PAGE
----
I have very ugly shopping bags.  They're an assortment of free ones I've picked up, advertising things like Wal-Mart and I Can't Believe It's Not Butter.  Shopping bags are shopping bags I guess, and it doesn't really matter if they are ugly, but I don't like being a walking advertisement for things I don't even like.  After all, I can believe it's not butter, and you will never catch me eating the stuff. 
         So I have decided to make some nice pretty shopping bags, that I can be proud to have sitting in my cart.  I've been up to my ears with making stuff for my etsy shop, but I managed to find time to make one bag.
         I had some burlap left over from lining the kids farm rug, and it turned out to be the perfect amount to make this. I just love the texture of it.  So now I have one, very stylish, very me, bag; and I know just what ugly bag this is going to replace.  Fake butter, anyone?  And in the spirit of producing less waste, (Since that is after all, why I have reusable shopping bags.) the handles and trimming on the bag is from an old sheet.  Probably the rest of my shopping bags will be made entirely from sheets, as burlap is a pain to work with.  But it looks great!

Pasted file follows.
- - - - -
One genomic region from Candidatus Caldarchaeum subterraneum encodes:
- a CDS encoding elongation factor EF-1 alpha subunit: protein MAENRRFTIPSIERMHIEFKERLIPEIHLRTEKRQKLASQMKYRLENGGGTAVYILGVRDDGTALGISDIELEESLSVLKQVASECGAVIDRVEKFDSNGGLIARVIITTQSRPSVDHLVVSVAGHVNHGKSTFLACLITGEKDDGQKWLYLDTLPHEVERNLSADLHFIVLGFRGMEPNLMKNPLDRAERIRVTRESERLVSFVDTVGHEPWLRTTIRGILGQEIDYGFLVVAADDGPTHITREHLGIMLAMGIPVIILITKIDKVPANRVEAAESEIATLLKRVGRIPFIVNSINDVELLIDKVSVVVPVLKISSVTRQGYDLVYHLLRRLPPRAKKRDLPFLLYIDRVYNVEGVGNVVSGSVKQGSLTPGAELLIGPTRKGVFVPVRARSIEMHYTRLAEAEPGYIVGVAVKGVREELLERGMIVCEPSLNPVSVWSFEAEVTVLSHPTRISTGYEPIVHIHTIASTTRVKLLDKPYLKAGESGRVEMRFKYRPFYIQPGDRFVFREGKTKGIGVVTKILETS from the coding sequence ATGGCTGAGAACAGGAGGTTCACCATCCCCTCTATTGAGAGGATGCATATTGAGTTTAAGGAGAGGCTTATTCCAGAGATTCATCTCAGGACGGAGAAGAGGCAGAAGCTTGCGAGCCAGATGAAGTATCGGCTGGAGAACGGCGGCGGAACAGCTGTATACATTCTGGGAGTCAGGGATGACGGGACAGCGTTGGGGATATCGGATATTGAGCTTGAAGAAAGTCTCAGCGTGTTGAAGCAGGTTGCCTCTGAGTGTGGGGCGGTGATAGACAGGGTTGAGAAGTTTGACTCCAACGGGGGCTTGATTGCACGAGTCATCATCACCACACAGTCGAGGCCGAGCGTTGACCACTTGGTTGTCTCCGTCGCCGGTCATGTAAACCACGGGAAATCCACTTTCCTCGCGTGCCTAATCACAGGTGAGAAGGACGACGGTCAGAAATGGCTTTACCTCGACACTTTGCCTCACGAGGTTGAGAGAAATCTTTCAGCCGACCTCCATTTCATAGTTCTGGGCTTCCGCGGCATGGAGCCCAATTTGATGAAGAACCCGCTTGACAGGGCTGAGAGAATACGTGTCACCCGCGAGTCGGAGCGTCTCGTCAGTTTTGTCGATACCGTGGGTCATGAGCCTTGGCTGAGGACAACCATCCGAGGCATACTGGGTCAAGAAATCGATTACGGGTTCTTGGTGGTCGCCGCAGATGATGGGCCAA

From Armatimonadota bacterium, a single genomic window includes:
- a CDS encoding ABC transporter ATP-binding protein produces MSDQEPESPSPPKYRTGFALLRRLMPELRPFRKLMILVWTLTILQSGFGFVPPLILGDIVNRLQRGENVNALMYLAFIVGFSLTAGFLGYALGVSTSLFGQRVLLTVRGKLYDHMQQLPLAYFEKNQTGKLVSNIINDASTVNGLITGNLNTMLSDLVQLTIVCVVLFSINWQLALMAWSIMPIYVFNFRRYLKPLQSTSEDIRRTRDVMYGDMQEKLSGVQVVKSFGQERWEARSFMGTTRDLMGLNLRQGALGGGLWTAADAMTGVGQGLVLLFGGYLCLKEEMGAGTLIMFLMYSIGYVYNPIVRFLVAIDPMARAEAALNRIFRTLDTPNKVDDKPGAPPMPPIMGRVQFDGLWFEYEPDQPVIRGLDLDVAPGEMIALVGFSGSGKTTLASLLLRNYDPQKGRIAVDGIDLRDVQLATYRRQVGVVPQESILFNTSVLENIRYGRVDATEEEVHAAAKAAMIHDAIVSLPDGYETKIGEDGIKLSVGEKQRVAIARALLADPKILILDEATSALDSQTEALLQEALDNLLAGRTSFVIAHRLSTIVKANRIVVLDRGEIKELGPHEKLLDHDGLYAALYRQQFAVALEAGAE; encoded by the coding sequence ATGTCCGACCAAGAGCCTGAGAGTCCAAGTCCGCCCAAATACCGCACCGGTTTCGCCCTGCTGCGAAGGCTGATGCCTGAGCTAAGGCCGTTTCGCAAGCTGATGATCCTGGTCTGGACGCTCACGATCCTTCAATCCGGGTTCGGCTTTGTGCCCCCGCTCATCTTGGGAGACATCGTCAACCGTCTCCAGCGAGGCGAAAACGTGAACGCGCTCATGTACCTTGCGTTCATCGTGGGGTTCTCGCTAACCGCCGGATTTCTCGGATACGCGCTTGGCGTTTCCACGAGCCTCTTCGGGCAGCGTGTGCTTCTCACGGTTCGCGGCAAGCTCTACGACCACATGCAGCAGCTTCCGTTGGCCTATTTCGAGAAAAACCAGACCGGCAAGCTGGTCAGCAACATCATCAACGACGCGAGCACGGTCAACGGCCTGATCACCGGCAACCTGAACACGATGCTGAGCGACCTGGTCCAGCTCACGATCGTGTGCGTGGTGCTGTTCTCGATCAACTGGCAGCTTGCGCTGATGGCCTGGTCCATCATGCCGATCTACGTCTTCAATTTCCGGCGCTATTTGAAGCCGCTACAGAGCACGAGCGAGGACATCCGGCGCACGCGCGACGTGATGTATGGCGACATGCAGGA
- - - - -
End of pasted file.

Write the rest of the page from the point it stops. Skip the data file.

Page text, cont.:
Composting 101

         This might be an odd subject to write about, but with more and more people trying to reduce the amount of trash they generate, I thought I would share my method of composting for those who might be interested.
         When we first moved here six years ago, I built a scrappy little compost bin, and went about learning how to compost the "right" way.  All gardening books I read, recommended an elaborate set up of perfectly balanced green and brown materials with added fertilizers and ashes, all perfectly layered.  If done right, the compost would heat up and turn into wonderful humus in a matter of weeks.  The problem with that is, it's not practical.  Who has heaps of "green" material just laying around?  No one. Green stuff turns to brown pretty quick.  It's called decomposition.  I even read one book that recommends keeping your kitchen waste in a plastic tub, until you were ready to start a new pile. Yuck; that method is not for me.